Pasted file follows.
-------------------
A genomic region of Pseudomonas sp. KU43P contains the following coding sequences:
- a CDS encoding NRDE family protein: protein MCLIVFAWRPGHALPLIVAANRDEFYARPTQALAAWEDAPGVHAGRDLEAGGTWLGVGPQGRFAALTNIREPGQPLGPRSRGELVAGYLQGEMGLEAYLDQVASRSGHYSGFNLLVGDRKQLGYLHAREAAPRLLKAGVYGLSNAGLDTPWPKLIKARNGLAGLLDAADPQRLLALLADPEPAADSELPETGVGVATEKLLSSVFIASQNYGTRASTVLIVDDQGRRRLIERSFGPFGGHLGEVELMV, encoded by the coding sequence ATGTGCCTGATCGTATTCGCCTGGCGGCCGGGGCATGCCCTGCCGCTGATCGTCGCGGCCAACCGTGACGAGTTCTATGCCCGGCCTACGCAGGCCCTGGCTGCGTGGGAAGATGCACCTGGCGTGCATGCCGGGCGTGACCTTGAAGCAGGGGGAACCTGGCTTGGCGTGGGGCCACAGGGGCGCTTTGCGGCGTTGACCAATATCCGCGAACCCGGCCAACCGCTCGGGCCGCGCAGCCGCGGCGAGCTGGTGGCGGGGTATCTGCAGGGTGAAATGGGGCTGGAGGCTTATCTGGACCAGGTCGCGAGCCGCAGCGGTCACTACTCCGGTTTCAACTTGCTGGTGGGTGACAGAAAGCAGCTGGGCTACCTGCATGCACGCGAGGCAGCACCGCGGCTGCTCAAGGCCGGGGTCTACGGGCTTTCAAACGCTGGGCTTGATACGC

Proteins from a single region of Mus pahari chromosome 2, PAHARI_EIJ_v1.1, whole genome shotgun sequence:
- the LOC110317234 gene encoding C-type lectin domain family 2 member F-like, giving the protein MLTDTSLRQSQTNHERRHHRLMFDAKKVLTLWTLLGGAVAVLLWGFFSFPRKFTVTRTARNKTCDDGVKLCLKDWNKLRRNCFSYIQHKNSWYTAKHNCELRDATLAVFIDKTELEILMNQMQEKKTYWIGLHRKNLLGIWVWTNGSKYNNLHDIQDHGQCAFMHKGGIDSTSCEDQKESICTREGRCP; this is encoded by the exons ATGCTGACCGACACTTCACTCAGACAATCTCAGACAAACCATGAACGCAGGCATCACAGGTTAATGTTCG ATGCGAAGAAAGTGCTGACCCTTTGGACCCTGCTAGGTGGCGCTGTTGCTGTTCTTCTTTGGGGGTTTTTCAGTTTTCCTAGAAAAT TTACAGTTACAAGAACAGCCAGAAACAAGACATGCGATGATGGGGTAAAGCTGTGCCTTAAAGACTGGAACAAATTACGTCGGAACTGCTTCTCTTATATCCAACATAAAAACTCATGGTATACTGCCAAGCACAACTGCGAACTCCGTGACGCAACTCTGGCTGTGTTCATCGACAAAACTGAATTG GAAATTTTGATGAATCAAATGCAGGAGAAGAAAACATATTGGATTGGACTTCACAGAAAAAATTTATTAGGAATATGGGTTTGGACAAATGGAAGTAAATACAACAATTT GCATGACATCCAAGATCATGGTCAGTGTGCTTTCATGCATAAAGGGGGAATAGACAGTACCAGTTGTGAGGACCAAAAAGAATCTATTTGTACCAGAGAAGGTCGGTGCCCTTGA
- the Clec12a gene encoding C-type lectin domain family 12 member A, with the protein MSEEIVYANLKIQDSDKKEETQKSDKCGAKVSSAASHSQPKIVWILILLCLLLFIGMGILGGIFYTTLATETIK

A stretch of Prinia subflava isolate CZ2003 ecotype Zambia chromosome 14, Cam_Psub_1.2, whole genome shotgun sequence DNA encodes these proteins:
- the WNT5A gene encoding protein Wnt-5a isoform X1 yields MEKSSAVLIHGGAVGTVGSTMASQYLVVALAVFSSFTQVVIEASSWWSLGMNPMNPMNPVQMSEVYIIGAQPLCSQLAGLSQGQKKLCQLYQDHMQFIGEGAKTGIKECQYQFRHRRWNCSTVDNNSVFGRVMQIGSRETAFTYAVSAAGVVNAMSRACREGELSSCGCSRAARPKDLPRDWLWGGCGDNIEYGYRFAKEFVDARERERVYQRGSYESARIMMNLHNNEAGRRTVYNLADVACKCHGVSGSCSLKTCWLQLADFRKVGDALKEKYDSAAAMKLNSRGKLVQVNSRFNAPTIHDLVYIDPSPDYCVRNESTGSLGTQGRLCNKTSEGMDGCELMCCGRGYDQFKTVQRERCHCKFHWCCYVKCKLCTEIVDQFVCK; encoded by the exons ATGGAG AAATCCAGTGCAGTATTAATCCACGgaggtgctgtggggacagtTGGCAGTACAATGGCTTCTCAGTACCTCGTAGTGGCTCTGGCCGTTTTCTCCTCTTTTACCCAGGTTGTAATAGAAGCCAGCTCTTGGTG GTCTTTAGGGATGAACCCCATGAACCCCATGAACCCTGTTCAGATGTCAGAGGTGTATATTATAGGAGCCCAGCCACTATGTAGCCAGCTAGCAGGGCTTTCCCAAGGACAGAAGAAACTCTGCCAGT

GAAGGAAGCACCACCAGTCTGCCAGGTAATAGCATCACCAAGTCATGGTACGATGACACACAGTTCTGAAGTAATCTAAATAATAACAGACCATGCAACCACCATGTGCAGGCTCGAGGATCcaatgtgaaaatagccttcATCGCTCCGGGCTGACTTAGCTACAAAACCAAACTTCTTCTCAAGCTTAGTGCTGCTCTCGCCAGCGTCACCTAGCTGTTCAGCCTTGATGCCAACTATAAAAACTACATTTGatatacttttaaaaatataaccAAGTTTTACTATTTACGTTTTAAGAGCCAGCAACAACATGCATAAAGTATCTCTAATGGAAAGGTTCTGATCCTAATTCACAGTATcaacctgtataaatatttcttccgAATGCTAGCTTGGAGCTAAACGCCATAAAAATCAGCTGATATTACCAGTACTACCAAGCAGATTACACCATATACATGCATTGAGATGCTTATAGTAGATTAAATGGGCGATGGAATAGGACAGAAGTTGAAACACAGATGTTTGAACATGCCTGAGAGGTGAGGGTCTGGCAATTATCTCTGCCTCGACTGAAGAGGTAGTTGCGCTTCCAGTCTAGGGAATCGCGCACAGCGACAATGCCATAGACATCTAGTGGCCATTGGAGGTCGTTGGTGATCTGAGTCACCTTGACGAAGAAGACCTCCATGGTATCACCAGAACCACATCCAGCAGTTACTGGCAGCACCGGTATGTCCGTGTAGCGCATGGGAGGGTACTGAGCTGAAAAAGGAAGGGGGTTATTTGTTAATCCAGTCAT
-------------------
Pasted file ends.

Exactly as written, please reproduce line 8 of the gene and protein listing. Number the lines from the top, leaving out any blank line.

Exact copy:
GAAGGAAGCACCACCAGTCTGCCAGGTAATAGCATCACCAAGTCATGGTACGATGACACACAGTTCTGAAGTAATCTAAATAATAACAGACCATGCAACCACCATGTGCAGGCTCGAGGATCcaatgtgaaaatagccttcATCGCTCCGGGCTGACTTAGCTACAAAACCAAACTTCTTCTCAAGCTTAGTGCTGCTCTCGCCAGCGTCACCTAGCTGTTCAGCCTTGATGCCAACTATAAAAACTACATTTGatatacttttaaaaatataaccAAGTTTTACTATTTACGTTTTAAGAGCCAGCAACAACATGCATAAAGTATCTCTAATGGAAAGGTTCTGATCCTAATTCACAGTATcaacctgtataaatatttcttccgAATGCTAGCTTGGAGCTAAACGCCATAAAAATCAGCTGATATTACCAGTACTACCAAGCAGATTACACCATATACATGCATTGAGATGCTTATAGTAGATTAAATGGGCGATGGAATAGGACAGAAGTTGAAACACAGATGTTTGAACATGCCTGAGAGGTGAGGGTCTGGCAATTATCTCTGCCTCGACTGAAGAGGTAGTTGCGCTTCCAGTCTAGGGAATCGCGCACAGCGACAATGCCATAGACATCTAGTGGCCATTGGAGGTCGTTGGTGATCTGAGTCACCTTGACGAAGAAGACCTCCATGGTATCACCAGAACCACATCCAGCAGTTACTGGCAGCACCGGTATGTCCGTGTAGCGCATGGGAGGGTACTGAGCTGAAAAAGGAAGGGGGTTATTTGTTAATCCAGTCAT